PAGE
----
scorecardDon't blame Wall Street for jacking up home prices, economist says
  1. Home
  2. investment
  3. news
  4. Don't blame Wall Street for jacking up home prices, economist says

Don't blame Wall Street for jacking up home prices, economist says

Matthew Fox   

Don't blame Wall Street for jacking up home prices, economist says
Investment2 min read
  • Wall Street isn't to blame for the non-stop rise in housing prices, according to Capital Economics.
  • The research firm said any legislation designed to block hedge funds from buying homes won't lower home prices.

The ongoing rise in home prices shouldn't be blamed on Wall Street, according to a Thursday note from Capital Economics.

The firm highlighted that the growing criticism of institutional investors buying up single-family homes is leading to potential legislation in Congress that would heavily tax hedge funds if they purchase investment properties.

The worry is that a surge in big investors buying up single-family homes is driving up prices, exacerbating a shortage in housing, and preventing younger people from becoming first-time home buyers.

But according to Capital Economics property economist Thomas Ryan, proposed legislation that would prevent Wall Street from buying up homes would do little to curb the record surge in home prices.

"We are skeptical about the effectiveness of such a policy in curbing house prices. That's because investor purchases make up only a small portion of all home sales," Ryan said.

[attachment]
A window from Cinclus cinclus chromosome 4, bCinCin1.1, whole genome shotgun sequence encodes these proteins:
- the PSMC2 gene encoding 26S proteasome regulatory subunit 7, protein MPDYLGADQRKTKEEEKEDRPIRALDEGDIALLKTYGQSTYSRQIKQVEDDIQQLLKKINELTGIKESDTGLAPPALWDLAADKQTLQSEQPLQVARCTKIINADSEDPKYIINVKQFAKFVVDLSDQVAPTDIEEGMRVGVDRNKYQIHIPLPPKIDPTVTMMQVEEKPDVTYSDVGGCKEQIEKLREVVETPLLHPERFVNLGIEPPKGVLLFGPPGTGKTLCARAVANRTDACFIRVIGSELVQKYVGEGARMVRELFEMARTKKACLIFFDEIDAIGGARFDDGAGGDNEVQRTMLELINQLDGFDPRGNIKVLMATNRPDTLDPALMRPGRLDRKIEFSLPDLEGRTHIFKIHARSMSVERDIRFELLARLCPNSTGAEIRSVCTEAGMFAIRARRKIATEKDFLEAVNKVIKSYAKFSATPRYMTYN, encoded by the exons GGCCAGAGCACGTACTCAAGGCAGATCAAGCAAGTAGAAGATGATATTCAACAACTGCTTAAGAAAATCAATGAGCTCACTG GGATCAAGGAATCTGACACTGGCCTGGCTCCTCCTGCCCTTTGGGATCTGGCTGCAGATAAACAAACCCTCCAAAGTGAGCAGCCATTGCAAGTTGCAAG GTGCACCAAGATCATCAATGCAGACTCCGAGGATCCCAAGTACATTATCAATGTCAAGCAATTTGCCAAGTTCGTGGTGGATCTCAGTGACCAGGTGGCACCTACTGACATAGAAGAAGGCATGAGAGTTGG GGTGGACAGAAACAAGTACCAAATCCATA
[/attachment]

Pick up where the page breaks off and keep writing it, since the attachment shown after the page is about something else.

Ryan highlighted that of the 425,000 homes that were sold in June 2022, investors only accounted for 12% of transactions. And most of those investor purchases were concentrated in small "Mom and Pop" investors who rent out a small number of properties close to their primary home.

Those small investors wouldn't be impacted by any legislation from Congress, which means the legislation would do very little to curb home prices.

"Even in 2021-2022, large institutions — defined by Realtor.com as those who have purchased more than 50 homes since 2001 — represented only one-third of all investor purchases, a proportion that has since slipped to 13%.

To be clear, that's 13% of the 12% of homes that were purchased by investors, not 13% of all homes sold.

Alternative investment giant Blackstone is one of the biggest institutional buyers of single-family rental homes. They own just over 60,000 homes, or about 0.06% of the 105 million single-family home market in the US. Blackstone says altogether, institutional investors own a collective 0.5% of the US housing market.

Those numbers, which are spread across countless regional housing markets, aren't big enough to have a sizable impact on US housing prices.

Instead, growing demand for homes from millennials and younger generations is driving the demand boom for homes, coupled with not enough homes being built in the decade after the housing market crash.

"With their small national market share, claims that large institutions inflate house prices seem exaggerated. In our view, lawmakers are looking for a new scapegoat to blame for unaffordable housing. Therefore, even if the bill passes — which is unlikely in itself given other political priorities – it won't do much to lower house prices," Ryan concluded.




Advertisement